If you thought the Mike Trout news was big, wait until you hear this! The Phillies have acquired utility infielder Jayson Nix from the Rays for an undisclosed amount of cash, CSN Philly’s John Clark reports. Nix spent the spring with the Rays but did not make the cut.
Nix, 31, had a decent spring showing, slashing .270/.341/.459. He’s a six-year veteran, having played in the big leagues with the Rockies, White Sox, Indians, Blue Jays, and Yankees. He has experience playing second base, third base, and shortstop and he’s spent some time in left field as well. The Phillies were hurting for infield depth after Freddy Galvis went down with a case of MRSA.
The acquisition of Nix means the Phillies have had two Nixes (Jayson and his brother Laynce) and two Jaysons (Nix and Werth). There’s a bit of fun trivia as you enjoy your Friday evening.
Mariners starter Felix Hernandez is dealing with “dead arm” and will head back to Seattle to have his shoulder examined, Ryan Divish of the Seattle Times reports. Hernandez was reportedly visibly upset and left the clubhouse quickly, declining to speak to the media, Divish adds.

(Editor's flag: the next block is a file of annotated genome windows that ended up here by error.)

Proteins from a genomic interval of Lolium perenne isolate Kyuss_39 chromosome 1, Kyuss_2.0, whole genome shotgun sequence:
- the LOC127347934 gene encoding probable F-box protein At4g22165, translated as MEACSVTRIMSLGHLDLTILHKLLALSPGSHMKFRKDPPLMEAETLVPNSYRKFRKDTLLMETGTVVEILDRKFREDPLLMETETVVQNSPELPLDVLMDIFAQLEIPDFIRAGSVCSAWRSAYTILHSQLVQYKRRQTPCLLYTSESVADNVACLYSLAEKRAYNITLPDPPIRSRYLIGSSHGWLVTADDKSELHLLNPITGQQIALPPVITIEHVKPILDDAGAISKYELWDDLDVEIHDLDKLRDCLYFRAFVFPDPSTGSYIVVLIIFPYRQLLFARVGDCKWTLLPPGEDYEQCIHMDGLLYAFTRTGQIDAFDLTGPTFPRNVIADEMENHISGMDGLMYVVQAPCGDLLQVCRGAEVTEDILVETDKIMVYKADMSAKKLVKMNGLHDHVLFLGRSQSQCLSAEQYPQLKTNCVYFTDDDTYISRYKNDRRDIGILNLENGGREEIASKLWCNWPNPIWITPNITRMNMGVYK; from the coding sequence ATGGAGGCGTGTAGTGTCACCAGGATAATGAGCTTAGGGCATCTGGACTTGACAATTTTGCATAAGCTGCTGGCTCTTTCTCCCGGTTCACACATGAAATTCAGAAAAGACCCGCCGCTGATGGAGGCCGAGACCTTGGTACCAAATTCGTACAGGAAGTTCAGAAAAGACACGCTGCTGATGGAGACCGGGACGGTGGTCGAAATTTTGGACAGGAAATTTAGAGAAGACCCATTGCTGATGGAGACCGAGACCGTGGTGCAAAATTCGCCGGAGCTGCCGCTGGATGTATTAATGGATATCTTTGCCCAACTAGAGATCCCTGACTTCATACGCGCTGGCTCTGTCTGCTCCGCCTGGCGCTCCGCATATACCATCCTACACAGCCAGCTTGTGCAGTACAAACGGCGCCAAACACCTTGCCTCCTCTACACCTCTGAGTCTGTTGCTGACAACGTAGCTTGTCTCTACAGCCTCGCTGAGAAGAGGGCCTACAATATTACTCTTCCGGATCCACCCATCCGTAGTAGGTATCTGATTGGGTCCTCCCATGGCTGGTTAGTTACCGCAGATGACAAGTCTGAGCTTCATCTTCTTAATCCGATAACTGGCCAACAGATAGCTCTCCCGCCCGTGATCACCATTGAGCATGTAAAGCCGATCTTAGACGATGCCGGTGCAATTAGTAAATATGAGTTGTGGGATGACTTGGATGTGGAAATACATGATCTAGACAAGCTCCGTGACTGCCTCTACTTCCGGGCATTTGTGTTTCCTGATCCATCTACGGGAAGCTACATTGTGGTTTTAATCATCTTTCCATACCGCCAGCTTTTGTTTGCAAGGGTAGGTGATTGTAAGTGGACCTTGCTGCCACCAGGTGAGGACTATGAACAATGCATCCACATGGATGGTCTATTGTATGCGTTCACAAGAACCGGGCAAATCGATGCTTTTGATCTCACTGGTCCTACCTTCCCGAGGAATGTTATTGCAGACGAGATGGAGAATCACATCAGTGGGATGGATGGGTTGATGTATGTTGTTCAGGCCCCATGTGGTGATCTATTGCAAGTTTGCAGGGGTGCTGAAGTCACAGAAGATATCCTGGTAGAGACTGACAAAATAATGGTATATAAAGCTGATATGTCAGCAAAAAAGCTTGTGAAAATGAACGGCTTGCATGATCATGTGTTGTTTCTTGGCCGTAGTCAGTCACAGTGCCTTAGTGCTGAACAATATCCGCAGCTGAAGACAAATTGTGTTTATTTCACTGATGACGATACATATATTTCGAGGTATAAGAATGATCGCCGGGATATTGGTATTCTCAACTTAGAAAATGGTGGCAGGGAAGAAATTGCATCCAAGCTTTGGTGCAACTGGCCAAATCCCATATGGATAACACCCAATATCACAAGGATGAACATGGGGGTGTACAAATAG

Hernandez wasn’t long for Tuesday’s game against the Tigers, as he lasted just two innings, yielding four runs on six hits and two walks with two strikeouts. The Mariners went on to lose 19-9. Hernandez is now carrying a 4.73 ERA over his first five starts.
Not much else can go wrong for the Mariners, who are now 8-13 in last place in the AL West. Mitch Haniger also suffered an oblique injury on Tuesday, joining what is becoming a lengthy list of dinged-up Mariners.
Blue Jays pinch-hitter Chris Coghlan found a creative way to beat the tag from Cardinals catcher Yadier Molina in the top of the seventh inning of Tuesday night’s game.
With the score tied 2-2, the Jays had a runner on first base and one out as Kevin Pillar faced reliever Matt Bowman. Pillar drove a 1-1 fastball to deep right field. Stephen Piscotty leaped in an attempt to make the catch, but the ball caromed off the wall and back towards the field. Coghlan, who was on first, made his way around third towards home. Piscotty threw home past the cutoff man and the ball reached Molina on several bounces. As Molina went low to apply the tag, Coghlan went high, leaping into the air and somersaulting into home plate to score the go-ahead run.
The Blue Jays would go on to score two in the inning, but the Cardinals answered with two of their own in the bottom half of the seventh. As of this writing, the score remains tied at four apiece.